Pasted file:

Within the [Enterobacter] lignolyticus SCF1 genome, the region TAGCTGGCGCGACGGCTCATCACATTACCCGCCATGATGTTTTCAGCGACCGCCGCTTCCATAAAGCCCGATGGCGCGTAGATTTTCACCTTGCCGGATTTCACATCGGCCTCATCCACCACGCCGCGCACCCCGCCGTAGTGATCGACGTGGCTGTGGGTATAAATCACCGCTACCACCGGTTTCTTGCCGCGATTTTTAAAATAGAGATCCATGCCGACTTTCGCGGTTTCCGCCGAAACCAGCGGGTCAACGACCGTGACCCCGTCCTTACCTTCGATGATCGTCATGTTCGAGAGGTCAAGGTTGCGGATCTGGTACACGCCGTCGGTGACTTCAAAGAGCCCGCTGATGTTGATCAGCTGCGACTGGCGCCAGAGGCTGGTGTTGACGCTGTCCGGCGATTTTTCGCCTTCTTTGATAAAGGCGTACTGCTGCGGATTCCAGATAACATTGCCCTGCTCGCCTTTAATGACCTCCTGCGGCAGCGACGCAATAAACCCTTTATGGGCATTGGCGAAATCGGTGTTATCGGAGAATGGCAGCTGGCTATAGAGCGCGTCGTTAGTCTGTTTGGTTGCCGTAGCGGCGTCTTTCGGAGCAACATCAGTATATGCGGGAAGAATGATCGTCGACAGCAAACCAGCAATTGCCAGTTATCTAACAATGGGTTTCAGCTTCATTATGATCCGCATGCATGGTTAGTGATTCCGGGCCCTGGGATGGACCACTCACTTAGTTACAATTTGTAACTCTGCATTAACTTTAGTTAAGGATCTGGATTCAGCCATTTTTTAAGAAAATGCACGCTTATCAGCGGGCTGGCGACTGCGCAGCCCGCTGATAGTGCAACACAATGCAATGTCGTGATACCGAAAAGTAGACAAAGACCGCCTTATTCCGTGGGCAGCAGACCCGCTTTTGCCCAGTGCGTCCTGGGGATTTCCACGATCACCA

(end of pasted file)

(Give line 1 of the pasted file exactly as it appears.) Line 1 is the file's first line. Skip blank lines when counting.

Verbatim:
Within the [Enterobacter] lignolyticus SCF1 genome, the region TAGCTGGCGCGACGGCTCATCACATTACCCGCCATGATGTTTTCAGCGACCGCCGCTTCCATAAAGCCCGATGGCGCGTAGATTTTCACCTTGCCGGATTTCACATCGGCCTCATCCACCACGCCGCGCACCCCGCCGTAGTGATCGACGTGGCTGTGGGTATAAATCACCGCTACCACCGGTTTCTTGCCGCGATTTTTAAAATAGAGATCCATGCCGACTTTCGCGGTTTCCGCCGAAACCAGCGGGTCAACGACCGTGACCCCGTCCTTACCTTCGATGATCGTCATGTTCGAGAGGTCAAGGTTGCGGATCTGGTACACGCCGTCGGTGACTTCAAAGAGCCCGCTGATGTTGATCAGCTGCGACTGGCGCCAGAGGCTGGTGTTGACGCTGTCCGGCGATTTTTCGCCTTCTTTGATAAAGGCGTACTGCTGCGGATTCCAGATAACATTGCCCTGCTCGCCTTTAATGACCTCCTGCGGCAGCGACGCAATAAACCCTTTATGGGCATTGGCGAAATCGGTGTTATCGGAGAATGGCAGCTGGCTATAGAGCGCGTCGTTAGTCTGTTTGGTTGCCGTAGCGGCGTCTTTCGGAGCAACATCAGTATATGCGGGAAGAATGATCGTCGACAGCAAACCAGCAATTGCCAGTTATCTAACAATGGGTTTCAGCTTCATTATGATCCGCATGCATGGTTAGTGATTCCGGGCCCTGGGATGGACCACTCACTTAGTTACAATTTGTAACTCTGCATTAACTTTAGTTAAGGATCTGGATTCAGCCATTTTTTAAGAAAATGCACGCTTATCAGCGGGCTGGCGACTGCGCAGCCCGCTGATAGTGCAACACAATGCAATGTCGTGATACCGAAAAGTAGACAAAGACCGCCTTATTCCGTGGGCAGCAGACCCGCTTTTGCCCAGTGCGTCCTGGGGATTTCCACGATCACCA